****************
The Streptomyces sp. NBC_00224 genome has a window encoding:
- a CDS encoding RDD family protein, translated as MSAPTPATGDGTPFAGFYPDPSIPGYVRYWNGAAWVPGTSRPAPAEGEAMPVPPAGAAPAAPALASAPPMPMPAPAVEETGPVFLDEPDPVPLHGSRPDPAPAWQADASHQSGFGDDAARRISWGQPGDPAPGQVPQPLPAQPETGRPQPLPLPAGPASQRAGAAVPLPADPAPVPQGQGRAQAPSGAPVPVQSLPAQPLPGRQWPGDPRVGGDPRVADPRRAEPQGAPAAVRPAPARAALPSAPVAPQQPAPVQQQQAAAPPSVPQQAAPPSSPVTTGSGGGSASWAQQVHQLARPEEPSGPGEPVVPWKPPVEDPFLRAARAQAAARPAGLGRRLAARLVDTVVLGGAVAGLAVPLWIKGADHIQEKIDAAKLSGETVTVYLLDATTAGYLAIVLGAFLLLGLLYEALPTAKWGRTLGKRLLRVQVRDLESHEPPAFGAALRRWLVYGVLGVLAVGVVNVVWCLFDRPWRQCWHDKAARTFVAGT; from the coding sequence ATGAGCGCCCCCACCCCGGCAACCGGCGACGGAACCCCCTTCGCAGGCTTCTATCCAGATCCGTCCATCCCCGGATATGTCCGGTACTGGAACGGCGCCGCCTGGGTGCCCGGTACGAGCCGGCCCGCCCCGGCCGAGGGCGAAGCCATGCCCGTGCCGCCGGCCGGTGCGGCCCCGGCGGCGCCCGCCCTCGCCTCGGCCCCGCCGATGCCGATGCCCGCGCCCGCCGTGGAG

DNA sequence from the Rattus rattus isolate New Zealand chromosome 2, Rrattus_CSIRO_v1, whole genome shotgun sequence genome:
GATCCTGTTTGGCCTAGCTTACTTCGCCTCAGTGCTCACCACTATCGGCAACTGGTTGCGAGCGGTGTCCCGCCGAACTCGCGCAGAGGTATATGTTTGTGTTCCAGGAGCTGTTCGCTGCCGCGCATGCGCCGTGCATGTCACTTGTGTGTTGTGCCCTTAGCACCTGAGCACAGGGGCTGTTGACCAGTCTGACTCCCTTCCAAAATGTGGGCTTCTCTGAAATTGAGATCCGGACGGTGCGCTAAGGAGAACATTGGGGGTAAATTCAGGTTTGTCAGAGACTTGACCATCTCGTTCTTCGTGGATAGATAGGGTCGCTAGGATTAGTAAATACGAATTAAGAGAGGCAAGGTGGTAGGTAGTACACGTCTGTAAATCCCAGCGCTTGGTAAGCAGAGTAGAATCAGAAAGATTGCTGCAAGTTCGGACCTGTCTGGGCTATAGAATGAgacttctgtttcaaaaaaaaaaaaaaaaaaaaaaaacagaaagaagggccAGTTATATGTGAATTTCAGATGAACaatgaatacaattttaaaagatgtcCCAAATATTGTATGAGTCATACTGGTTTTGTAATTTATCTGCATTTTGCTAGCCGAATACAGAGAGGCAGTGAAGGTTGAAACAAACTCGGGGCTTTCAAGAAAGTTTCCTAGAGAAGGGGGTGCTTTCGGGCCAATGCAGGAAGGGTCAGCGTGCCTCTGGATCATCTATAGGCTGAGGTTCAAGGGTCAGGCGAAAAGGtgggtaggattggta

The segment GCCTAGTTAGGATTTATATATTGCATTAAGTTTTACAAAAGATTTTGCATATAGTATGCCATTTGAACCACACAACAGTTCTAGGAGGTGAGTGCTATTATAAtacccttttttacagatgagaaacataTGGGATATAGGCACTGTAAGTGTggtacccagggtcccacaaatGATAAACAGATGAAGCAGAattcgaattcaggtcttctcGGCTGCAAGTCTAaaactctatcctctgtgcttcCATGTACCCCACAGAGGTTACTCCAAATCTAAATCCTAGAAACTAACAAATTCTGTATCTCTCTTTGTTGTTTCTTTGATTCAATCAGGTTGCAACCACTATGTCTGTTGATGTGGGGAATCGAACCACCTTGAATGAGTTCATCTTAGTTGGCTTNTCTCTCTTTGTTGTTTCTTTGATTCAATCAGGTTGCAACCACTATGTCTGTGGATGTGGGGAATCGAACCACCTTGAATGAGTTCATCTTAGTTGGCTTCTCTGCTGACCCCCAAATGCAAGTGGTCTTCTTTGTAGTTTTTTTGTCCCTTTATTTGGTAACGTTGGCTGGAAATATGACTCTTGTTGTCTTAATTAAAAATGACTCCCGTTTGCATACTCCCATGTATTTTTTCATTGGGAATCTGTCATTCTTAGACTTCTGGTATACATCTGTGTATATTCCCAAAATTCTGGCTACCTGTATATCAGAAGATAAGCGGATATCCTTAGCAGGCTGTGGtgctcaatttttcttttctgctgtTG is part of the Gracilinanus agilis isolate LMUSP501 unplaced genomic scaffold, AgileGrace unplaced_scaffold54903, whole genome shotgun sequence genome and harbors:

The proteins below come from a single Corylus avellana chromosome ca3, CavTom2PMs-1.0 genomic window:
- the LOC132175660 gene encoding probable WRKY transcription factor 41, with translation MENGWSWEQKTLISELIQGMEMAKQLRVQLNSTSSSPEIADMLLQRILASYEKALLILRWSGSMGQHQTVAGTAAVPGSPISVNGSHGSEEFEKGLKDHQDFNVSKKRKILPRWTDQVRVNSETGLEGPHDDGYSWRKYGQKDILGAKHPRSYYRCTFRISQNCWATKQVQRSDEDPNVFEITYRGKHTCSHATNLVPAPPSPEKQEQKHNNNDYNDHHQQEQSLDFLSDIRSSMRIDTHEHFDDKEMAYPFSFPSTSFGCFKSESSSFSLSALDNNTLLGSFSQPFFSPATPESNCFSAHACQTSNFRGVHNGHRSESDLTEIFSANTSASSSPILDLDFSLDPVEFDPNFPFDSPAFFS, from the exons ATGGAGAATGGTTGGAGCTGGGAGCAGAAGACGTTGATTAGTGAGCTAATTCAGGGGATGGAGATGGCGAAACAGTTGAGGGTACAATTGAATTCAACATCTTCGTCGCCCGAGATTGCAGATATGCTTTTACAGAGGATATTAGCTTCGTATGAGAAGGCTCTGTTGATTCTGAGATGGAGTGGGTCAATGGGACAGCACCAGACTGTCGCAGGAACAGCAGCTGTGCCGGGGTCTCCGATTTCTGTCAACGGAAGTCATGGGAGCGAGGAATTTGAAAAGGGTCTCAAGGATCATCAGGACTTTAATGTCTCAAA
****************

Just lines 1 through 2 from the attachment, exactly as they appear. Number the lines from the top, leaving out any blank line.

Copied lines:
The Streptomyces sp. NBC_00224 genome has a window encoding:
- a CDS encoding RDD family protein, translated as MSAPTPATGDGTPFAGFYPDPSIPGYVRYWNGAAWVPGTSRPAPAEGEAMPVPPAGAAPAAPALASAPPMPMPAPAVEETGPVFLDEPDPVPLHGSRPDPAPAWQADASHQSGFGDDAARRISWGQPGDPAPGQVPQPLPAQPETGRPQPLPLPAGPASQRAGAAVPLPADPAPVPQGQGRAQAPSGAPVPVQSLPAQPLPGRQWPGDPRVGGDPRVADPRRAEPQGAPAAVRPAPARAALPSAPVAPQQPAPVQQQQAAAPPSVPQQAAPPSSPVTTGSGGGSASWAQQVHQLARPEEPSGPGEPVVPWKPPVEDPFLRAARAQAAARPAGLGRRLAARLVDTVVLGGAVAGLAVPLWIKGADHIQEKIDAAKLSGETVTVYLLDATTAGYLAIVLGAFLLLGLLYEALPTAKWGRTLGKRLLRVQVRDLESHEPPAFGAALRRWLVYGVLGVLAVGVVNVVWCLFDRPWRQCWHDKAARTFVAGT; from the coding sequence ATGAGCGCCCCCACCCCGGCAACCGGCGACGGAACCCCCTTCGCAGGCTTCTATCCAGATCCGTCCATCCCCGGATATGTCCGGTACTGGAACGGCGCCGCCTGGGTGCCCGGTACGAGCCGGCCCGCCCCGGCCGAGGGCGAAGCCATGCCCGTGCCGCCGGCCGGTGCGGCCCCGGCGGCGCCCGCCCTCGCCTCGGCCCCGCCGATGCCGATGCCCGCGCCCGCCGTGGAG